Lichens are fungi


They are all around you as soon as you step out of the house – on your roof, on the pavement, on the trees, the walls and the fences. Yet most of us do not notice them. They grow where little else can, slowly but steadily. They come in all sorts of shapes and sizes – flat and round, scaly and shrubby. They are, of course, lichens. Lichens are fungi that behave like plants because they have little green algal cells inside them. Together they form the lichen body. The algal cells make sugar and give it to the fungus. In return the fungus shelters them from excess sunlight and water loss.


The easiest to find are those on the pavements. All those white or yellow blobs or stains are lichens. Some look so like chewing gum that they are called the Chewing Gum lichen. Or take a close look at the trees behind the library which sport a great variety of them. And what use are they? You might have heard that reindeer eat lichens but did you know that they are also eaten by humans, used in medicine, cosmetics and dyeing and making litmus paper? They can help prospectors looking for precious metals and will be contained in your sprinkling of Garam Masala. So next time you slap on your Brut or Eternity, or anoint yourself with Estee Lauder or Yves St Laurent, thank the humble lichen.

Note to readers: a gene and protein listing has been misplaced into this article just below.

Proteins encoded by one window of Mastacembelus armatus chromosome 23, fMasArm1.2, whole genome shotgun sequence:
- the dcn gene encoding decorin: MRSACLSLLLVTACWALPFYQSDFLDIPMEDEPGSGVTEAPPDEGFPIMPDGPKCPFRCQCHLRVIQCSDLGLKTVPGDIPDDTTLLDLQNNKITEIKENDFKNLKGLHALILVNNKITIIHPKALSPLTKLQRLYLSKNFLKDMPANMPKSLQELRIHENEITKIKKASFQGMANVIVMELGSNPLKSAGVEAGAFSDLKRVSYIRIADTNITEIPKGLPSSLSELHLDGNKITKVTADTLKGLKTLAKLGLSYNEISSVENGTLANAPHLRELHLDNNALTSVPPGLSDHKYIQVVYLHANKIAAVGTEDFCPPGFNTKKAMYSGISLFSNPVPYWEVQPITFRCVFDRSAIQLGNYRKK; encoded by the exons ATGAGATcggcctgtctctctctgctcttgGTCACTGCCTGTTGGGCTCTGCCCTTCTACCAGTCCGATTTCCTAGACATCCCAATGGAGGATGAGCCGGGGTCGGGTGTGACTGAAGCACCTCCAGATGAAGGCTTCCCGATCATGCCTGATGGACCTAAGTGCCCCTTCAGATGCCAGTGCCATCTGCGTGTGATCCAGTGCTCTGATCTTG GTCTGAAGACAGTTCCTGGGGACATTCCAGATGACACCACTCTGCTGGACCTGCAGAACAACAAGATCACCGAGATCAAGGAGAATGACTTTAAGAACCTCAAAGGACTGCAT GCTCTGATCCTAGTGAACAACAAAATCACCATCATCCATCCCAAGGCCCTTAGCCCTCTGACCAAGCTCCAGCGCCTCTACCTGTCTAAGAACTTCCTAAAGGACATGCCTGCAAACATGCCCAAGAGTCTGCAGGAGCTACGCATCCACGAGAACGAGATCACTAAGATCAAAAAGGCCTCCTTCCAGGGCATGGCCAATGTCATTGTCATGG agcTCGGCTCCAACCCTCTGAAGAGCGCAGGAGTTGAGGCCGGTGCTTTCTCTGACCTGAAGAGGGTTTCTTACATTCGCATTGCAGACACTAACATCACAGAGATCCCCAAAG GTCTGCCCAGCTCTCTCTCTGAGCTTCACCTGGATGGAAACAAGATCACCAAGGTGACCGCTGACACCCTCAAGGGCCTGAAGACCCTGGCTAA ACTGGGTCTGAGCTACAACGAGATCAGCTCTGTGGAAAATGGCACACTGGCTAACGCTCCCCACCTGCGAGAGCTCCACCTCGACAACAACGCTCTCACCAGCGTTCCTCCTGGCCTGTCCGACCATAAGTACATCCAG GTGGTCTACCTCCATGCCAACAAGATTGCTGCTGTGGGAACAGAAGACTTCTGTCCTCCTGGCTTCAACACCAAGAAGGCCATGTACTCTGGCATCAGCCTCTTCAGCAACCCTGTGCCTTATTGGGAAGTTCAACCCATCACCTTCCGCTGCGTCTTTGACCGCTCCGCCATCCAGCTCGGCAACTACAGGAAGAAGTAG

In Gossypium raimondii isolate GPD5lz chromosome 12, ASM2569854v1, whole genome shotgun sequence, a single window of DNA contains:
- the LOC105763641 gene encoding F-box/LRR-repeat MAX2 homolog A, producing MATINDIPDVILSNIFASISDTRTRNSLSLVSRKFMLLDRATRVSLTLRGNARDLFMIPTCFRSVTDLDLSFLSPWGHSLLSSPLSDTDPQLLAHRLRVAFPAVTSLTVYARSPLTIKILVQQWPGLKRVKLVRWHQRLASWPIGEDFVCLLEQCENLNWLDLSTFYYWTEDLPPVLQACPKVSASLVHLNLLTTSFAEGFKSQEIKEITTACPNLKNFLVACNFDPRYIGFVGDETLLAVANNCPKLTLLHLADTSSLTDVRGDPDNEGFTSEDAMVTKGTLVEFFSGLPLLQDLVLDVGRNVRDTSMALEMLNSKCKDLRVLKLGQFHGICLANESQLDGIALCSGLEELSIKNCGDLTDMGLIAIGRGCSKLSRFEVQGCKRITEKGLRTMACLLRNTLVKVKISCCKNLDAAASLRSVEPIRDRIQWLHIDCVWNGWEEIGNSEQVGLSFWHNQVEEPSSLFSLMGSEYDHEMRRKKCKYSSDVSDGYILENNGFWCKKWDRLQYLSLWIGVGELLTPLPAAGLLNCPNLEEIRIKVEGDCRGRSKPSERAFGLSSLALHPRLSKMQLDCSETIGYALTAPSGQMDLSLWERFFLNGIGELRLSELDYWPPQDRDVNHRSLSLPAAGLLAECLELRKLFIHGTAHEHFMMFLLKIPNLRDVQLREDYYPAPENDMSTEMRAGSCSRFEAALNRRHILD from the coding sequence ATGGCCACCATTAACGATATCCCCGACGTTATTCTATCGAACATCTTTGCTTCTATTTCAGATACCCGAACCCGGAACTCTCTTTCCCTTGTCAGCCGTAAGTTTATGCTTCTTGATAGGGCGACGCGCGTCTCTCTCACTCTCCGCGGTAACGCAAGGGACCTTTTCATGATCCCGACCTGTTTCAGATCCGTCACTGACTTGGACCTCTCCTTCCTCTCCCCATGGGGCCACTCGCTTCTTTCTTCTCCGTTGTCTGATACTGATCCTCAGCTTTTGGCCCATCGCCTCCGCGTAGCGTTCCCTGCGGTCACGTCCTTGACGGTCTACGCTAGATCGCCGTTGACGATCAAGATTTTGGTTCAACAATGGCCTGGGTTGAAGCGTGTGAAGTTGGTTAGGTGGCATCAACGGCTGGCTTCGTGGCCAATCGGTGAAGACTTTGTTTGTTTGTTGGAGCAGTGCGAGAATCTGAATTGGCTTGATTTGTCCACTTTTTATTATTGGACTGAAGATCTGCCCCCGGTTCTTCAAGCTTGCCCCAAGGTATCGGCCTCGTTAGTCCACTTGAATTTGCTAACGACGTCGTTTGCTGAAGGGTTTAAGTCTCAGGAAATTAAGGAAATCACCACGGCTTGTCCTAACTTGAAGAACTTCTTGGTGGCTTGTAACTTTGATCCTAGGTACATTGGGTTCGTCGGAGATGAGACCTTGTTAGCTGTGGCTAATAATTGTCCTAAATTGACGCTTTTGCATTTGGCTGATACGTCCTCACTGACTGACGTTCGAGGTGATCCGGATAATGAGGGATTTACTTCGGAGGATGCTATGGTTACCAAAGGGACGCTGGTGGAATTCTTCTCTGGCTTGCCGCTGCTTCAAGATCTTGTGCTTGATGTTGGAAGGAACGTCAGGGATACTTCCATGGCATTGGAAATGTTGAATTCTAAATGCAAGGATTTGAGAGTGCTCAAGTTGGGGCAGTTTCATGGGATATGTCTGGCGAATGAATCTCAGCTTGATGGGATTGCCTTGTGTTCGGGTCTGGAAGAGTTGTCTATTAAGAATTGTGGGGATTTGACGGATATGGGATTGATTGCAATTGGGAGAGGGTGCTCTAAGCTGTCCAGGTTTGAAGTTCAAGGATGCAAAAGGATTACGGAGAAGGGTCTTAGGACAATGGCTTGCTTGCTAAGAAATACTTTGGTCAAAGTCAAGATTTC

The Wildlife Group are preparing a Lichen Trail round the village which will be downloadable from the website so if you see members lying on the pavement or examining the gravestones with hand lenses that will be the reason – you do need to get up very close to them to appreciate their colours, the tiny fruits that many of them will be growing; even the spores that help to identify the different species. If you are interested in getting to know more about them, do contact the Wildlife Group.